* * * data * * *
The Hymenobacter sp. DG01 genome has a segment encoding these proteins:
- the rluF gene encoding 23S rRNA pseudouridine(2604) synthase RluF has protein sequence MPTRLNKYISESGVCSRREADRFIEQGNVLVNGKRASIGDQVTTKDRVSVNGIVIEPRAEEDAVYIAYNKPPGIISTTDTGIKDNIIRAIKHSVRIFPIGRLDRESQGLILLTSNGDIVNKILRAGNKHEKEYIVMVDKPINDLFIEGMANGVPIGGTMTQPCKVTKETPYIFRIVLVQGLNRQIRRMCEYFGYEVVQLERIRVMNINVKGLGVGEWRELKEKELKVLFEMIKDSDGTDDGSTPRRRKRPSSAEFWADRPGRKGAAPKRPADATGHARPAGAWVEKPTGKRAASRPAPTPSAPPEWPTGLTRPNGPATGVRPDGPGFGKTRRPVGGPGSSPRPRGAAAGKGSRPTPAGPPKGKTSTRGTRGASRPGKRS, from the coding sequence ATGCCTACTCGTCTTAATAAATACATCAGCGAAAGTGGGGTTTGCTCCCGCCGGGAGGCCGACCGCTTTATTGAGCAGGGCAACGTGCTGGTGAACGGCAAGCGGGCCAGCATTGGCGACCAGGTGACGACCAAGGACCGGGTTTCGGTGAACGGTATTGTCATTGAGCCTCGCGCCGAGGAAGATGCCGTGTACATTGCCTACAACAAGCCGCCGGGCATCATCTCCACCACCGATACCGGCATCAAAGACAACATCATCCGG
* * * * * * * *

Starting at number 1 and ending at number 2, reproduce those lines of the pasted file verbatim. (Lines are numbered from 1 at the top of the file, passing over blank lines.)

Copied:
The Hymenobacter sp. DG01 genome has a segment encoding these proteins:
- the rluF gene encoding 23S rRNA pseudouridine(2604) synthase RluF has protein sequence MPTRLNKYISESGVCSRREADRFIEQGNVLVNGKRASIGDQVTTKDRVSVNGIVIEPRAEEDAVYIAYNKPPGIISTTDTGIKDNIIRAIKHSVRIFPIGRLDRESQGLILLTSNGDIVNKILRAGNKHEKEYIVMVDKPINDLFIEGMANGVPIGGTMTQPCKVTKETPYIFRIVLVQGLNRQIRRMCEYFGYEVVQLERIRVMNINVKGLGVGEWRELKEKELKVLFEMIKDSDGTDDGSTPRRRKRPSSAEFWADRPGRKGAAPKRPADATGHARPAGAWVEKPTGKRAASRPAPTPSAPPEWPTGLTRPNGPATGVRPDGPGFGKTRRPVGGPGSSPRPRGAAAGKGSRPTPAGPPKGKTSTRGTRGASRPGKRS, from the coding sequence ATGCCTACTCGTCTTAATAAATACATCAGCGAAAGTGGGGTTTGCTCCCGCCGGGAGGCCGACCGCTTTATTGAGCAGGGCAACGTGCTGGTGAACGGCAAGCGGGCCAGCATTGGCGACCAGGTGACGACCAAGGACCGGGTTTCGGTGAACGGTATTGTCATTGAGCCTCGCGCCGAGGAAGATGCCGTGTACATTGCCTACAACAAGCCGCCGGGCATCATCTCCACCACCGATACCGGCATCAAAGACAACATCATCCGG